Everyone knows that warmer climates means there is less ice in the arctic, and in some way it is affecting the polar bear population. What many people may not realize is the actual reasoning behind the problem. So here it is:
Sea Ice, Polar Bears, and Seals
One of the polar bear’s primary food sources is seals, which they travel the arctic looking for in order to sustain enough energy to survive, as well as hibernate in the winters. In order to travel across stretches of water, the polar bears need to land on chunks of ice floating in the water, or ‘sea ice’. A rise in global temperatures results in these chunks of sea ice melting, and leaving fewer pit-stops for the bears when they are in search of food. When the bears have fewer places to travel to in search of food, they eat less, have less energy, and generally do not live as long as they would if they had more sustainable food sources. In turn, they also have a lower chance of a successful pregnancy.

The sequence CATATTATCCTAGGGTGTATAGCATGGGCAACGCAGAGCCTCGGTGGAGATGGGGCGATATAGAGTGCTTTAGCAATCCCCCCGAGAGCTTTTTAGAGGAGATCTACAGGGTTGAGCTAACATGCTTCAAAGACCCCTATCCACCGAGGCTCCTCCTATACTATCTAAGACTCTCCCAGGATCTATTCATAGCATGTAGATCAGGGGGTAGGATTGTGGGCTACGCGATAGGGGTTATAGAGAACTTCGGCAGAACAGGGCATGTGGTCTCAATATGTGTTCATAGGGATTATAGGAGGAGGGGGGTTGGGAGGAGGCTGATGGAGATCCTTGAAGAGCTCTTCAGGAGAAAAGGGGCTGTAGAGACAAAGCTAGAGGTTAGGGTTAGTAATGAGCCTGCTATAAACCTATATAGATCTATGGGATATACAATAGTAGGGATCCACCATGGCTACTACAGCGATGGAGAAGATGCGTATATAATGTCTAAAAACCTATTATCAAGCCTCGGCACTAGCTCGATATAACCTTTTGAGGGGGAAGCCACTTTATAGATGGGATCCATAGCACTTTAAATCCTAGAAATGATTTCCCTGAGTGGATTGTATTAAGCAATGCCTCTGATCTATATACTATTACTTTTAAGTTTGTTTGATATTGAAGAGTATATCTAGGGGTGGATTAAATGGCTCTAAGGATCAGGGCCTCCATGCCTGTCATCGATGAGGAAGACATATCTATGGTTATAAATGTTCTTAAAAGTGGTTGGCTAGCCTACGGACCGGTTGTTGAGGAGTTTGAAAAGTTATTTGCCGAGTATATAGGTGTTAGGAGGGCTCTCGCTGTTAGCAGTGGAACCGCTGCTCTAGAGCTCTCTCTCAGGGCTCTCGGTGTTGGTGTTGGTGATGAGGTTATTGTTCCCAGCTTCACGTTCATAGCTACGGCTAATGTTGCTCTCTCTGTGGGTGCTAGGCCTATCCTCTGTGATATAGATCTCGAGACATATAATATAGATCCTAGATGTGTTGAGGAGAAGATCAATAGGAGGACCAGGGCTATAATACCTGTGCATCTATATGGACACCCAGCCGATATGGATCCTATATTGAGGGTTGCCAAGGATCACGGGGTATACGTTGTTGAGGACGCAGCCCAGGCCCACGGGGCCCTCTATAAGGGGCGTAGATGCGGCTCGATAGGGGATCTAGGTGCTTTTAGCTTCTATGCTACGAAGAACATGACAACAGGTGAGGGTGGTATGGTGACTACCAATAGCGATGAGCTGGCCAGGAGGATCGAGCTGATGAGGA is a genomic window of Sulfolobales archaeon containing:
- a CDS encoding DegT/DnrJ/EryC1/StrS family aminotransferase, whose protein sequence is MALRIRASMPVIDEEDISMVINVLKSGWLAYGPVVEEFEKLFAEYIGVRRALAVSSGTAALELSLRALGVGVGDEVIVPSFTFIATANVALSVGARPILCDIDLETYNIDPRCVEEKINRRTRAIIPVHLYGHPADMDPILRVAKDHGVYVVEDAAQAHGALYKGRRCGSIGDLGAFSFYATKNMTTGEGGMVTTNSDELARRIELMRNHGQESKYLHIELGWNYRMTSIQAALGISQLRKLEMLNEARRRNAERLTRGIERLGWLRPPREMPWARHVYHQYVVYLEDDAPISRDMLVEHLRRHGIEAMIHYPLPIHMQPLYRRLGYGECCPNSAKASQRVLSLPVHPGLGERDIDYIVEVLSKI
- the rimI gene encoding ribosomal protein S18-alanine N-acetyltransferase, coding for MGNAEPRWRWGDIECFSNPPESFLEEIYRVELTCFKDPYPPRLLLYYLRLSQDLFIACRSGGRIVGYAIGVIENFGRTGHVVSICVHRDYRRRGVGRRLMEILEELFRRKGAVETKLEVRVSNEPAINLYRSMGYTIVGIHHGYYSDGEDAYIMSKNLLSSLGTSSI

The Re-Population Issue
The really unfortunate part about this situation is that it isn’t just one generation of polar bears which is suffering. The bears which are currently in search of food and dying off because of a lack of sea ice are now having fewer cubs than they traditionally would, or some not having any at all. According to researchers at the University of Alberta, approximately 20 years ago, “28 per cent of energy-deprived pregnant polar bears in the Hudson Bay region failed to have even a single cub”. It is the combination of these two problems which is causing the current crisis in the polar bear population.
The Future of Sea Ice
Unfortunately, it doesn’t look good. This January marked the lowest ever level of sea ice on record (data started being recorded in ’79). There are currently only 20,000 – 25,000 polar bears left in the arctic, and with decreasing sea ice it is unlikely that number is going to go up.
If you want to donate to the WWF in order to help save the polar bears, visit their ‘Adopt a Polar Bear‘ page, and let’s do what we can to save this amazing species.